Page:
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How to drive nails straight

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Forum topic by JonC posted 11-25-2016 07:35 PM 816 views 0 times favorited 12 replies Add to Favorites Watch
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JonC

6 posts in 1041 days


11-25-2016 07:35 PM

I am using a cordless nailer to assemble drawer boxes. It is an angled nailer. I am having a very difficult time driving the nails in straight. The ones on the drawer sides (into the plywood bottom) are going in ok. But for some reason I keep screwing up when attaching the fronts and backs. They go in at an angle and stick out of the wood.

Is there a trick to this? I am hoping it doesn’t rely on my holding the gun 100% straight, because I obviously have a hard time doing that.


12 replies so far

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jbay

2588 posts in 1017 days


#1 posted 11-25-2016 07:43 PM

Try rotating the gun 90 deg.
Most nails have a point on the end. (Depending on what your using) The point will allow the nail to bend forward or backwards. if you have your nail gun sideways when the nail bends it will go out one of the sides. If you turn your gun aligned with the sides, when the nail bends, it will stay within the material.
Again it depends on the nailer and type of nails it uses.

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jerryminer

942 posts in 1559 days


#2 posted 11-25-2016 07:48 PM

+^^^ what he said.

-- Jerry, making sawdust professionally since 1976

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Bill White

5048 posts in 4078 days


#3 posted 11-25-2016 08:35 PM

What gauge nailer are you using? I use an 18 ga. gun for work such as this.
Look at the ends of the nails. The chisel points will follow the wood grain, and as others have said, turn the god so the chisel points are cross-grain oriented.

-- bill@magraphics.us

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JonC

6 posts in 1041 days


#4 posted 11-25-2016 11:20 PM

Thank you all. This is a 15 ga. I was going with the grain, as I was taught, but will try cross-grain for this.

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clin

919 posts in 1114 days


#5 posted 11-26-2016 12:36 AM

What jbay said. It isn’t necessarily so much what the grain is doing, as it is which directions will tolerate the nail bending without it poking out where you don’t want it.

I will point out that the illustration jaby shows, is exactly opposite how the nails I use behave. So you have to look at your nails and note the orientation of the chisel tip on them. It’s the angle on the tip that will cause it to deflect to one side or the other. And certainly the grain affects this, but more often than not, you can tolerate the nail bending in one direction, but not the other. So orient the gun and therefore the nail chisel tip, so it just doesn’t matter if it deflects.

-- Clin

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firefighterontheside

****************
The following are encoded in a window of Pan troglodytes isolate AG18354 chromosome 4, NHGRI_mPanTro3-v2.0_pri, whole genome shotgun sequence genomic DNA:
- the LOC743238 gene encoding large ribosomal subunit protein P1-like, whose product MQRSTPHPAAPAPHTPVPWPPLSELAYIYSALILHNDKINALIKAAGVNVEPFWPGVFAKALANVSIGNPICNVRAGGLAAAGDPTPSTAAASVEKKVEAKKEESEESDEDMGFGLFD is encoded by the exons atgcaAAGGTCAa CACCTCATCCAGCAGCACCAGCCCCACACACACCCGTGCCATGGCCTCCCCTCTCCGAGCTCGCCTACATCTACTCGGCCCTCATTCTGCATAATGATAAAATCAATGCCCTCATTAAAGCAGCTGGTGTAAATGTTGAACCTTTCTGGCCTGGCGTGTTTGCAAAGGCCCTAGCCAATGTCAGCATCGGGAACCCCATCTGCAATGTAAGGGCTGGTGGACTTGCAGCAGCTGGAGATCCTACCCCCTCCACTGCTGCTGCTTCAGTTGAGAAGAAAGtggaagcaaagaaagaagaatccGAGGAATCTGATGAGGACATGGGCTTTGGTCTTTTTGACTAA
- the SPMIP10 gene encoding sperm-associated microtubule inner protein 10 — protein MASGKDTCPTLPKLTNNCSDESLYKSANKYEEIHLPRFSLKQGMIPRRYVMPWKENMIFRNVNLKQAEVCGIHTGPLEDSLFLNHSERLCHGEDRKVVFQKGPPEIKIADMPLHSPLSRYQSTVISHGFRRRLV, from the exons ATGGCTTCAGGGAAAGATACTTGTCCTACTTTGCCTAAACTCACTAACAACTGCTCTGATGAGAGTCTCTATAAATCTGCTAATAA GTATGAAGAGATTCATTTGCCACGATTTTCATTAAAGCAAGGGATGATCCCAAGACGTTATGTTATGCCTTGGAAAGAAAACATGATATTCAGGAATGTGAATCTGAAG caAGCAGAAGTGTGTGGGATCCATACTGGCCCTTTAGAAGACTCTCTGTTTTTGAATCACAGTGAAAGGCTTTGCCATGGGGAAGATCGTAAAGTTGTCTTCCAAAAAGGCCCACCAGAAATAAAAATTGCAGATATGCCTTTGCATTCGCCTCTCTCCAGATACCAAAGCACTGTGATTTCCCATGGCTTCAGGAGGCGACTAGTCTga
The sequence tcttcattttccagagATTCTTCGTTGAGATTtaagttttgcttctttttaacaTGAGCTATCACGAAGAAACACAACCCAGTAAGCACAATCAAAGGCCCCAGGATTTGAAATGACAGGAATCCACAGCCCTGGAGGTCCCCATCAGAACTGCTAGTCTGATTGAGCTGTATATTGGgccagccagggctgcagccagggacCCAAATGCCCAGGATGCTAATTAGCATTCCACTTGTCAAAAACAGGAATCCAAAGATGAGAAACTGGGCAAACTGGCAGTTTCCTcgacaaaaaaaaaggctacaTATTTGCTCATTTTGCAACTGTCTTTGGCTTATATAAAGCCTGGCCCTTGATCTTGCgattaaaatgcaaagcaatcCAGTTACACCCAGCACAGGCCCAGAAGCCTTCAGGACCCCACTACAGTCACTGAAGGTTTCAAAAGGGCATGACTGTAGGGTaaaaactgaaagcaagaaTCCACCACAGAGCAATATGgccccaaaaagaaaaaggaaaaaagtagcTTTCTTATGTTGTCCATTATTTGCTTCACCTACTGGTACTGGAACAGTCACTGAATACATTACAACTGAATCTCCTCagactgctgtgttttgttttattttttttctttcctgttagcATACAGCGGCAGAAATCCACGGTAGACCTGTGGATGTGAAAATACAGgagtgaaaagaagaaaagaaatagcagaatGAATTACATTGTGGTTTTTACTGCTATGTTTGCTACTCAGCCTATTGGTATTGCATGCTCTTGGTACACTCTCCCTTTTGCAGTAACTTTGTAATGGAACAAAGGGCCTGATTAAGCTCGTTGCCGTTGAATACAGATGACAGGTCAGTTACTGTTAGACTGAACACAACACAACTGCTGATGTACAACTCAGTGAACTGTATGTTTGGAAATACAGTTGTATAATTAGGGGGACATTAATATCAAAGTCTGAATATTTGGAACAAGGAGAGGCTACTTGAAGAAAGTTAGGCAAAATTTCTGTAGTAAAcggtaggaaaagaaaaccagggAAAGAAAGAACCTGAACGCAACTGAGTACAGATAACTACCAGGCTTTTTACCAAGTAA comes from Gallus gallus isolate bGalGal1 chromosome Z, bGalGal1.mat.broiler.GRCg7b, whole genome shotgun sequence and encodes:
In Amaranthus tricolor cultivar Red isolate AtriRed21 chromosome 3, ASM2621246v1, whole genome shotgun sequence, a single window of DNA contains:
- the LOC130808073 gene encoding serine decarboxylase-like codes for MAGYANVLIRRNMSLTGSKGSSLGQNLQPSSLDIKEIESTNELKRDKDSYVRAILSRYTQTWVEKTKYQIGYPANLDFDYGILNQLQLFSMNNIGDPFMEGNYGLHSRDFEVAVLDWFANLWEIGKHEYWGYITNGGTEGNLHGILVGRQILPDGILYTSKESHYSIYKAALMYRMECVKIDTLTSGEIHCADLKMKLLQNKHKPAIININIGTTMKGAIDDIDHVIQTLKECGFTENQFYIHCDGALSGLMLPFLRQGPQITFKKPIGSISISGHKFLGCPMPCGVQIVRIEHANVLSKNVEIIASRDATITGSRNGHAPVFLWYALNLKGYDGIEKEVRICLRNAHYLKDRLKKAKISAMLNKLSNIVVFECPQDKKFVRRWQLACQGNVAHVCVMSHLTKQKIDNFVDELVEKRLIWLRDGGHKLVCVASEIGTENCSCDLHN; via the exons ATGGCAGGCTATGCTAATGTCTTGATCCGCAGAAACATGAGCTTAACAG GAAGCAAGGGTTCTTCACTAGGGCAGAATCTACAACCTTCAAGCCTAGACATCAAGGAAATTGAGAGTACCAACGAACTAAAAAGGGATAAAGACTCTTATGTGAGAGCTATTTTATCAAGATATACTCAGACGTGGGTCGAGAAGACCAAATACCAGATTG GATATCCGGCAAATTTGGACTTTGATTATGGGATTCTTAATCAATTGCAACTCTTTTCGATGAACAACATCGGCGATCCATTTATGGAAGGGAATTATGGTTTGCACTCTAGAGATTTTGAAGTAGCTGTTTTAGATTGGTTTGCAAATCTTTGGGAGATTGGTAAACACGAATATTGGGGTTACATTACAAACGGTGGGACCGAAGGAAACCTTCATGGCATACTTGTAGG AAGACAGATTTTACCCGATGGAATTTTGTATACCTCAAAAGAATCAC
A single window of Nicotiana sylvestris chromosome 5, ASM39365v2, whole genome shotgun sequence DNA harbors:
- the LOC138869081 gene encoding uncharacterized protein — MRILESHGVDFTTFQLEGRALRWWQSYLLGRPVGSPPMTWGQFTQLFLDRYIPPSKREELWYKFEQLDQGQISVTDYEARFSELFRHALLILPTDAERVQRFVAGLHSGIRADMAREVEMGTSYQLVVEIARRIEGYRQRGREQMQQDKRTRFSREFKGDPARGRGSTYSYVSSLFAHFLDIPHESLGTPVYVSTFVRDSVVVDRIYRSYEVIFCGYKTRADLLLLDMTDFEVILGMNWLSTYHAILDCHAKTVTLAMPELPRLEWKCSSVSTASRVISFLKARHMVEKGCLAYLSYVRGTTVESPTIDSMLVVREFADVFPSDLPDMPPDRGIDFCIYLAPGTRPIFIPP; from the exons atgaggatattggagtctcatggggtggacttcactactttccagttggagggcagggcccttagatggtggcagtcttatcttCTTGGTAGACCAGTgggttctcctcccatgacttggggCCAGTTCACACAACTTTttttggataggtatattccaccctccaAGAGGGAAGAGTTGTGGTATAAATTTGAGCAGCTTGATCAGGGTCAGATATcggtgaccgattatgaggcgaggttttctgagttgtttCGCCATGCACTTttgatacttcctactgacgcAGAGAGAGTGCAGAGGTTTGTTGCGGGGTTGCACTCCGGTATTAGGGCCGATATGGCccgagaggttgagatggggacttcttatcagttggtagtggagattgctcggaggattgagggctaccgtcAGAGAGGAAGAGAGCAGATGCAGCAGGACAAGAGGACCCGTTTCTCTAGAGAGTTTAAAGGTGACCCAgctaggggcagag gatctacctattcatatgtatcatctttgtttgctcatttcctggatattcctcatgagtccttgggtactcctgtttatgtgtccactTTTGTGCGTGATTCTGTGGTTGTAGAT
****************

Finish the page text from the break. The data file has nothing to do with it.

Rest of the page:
18856 posts in 1974 days


#6 posted 11-26-2016 12:55 AM

What length nails are using? The longer they are, the more chance for them to come out.

-- Bill M. "People change, walnut doesn't" by Gene.

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jbay

2588 posts in 1017 days


#7 posted 11-26-2016 03:11 AM



What jbay said. It isn t necessarily so much what the grain is doing, as it is which directions will tolerate the nail bending without it poking out where you don t want it.

I will point out that the illustration jaby shows, is exactly opposite how the nails I use behave. So you have to look at your nails and note the orientation of the chisel tip on them. It s the angle on the tip that will cause it to deflect to one side or the other. And certainly the grain affects this, but more often than not, you can tolerate the nail bending in one direction, but not the other. So orient the gun and therefore the nail chisel tip, so it just doesn t matter if it deflects.

- clin

What kind of nails are you using? (15 gauge?)

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jbay

2588 posts in 1017 days


#8 posted 11-26-2016 03:12 AM



What length nails are using? The longer they are, the more chance for them to come out.

- firefighterontheside

Even I have a hard time hitting 1/2” material with my 3 1/2” framing Nails. :)

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JonC

6 posts in 1041 days


#9 posted 11-26-2016 05:02 PM

They are 15 ga nails. I will go and check when I get a chance, but I am pretty sure they are 1 1/4 inch. Is that too long? The drawer sides are 5/8”.

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MrRon

4988 posts in 3361 days


#10 posted 11-26-2016 08:06 PM

For drawer construction, 18 gauge nails are the best choice. As far as chisel points and wood grain are concerned, what the others said is to be observed. When I make drawers, I use glue + 18 gauge brads, but I let the bottom float.

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JonC

6 posts in 1041 days


#11 posted 11-26-2016 09:01 PM

What is a good gauge for cabinets? 18 or 15?

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ArtMann

1043 posts in 934 days


#12 posted 11-26-2016 09:25 PM

I don’t normally assemble cabinets with nails but if I did, I would use 18 gauge. The bigger the nail, the harder to hide. For attaching face frames, I use clamps and glue. Occasionally, I will use pocket screws if they won’t show.

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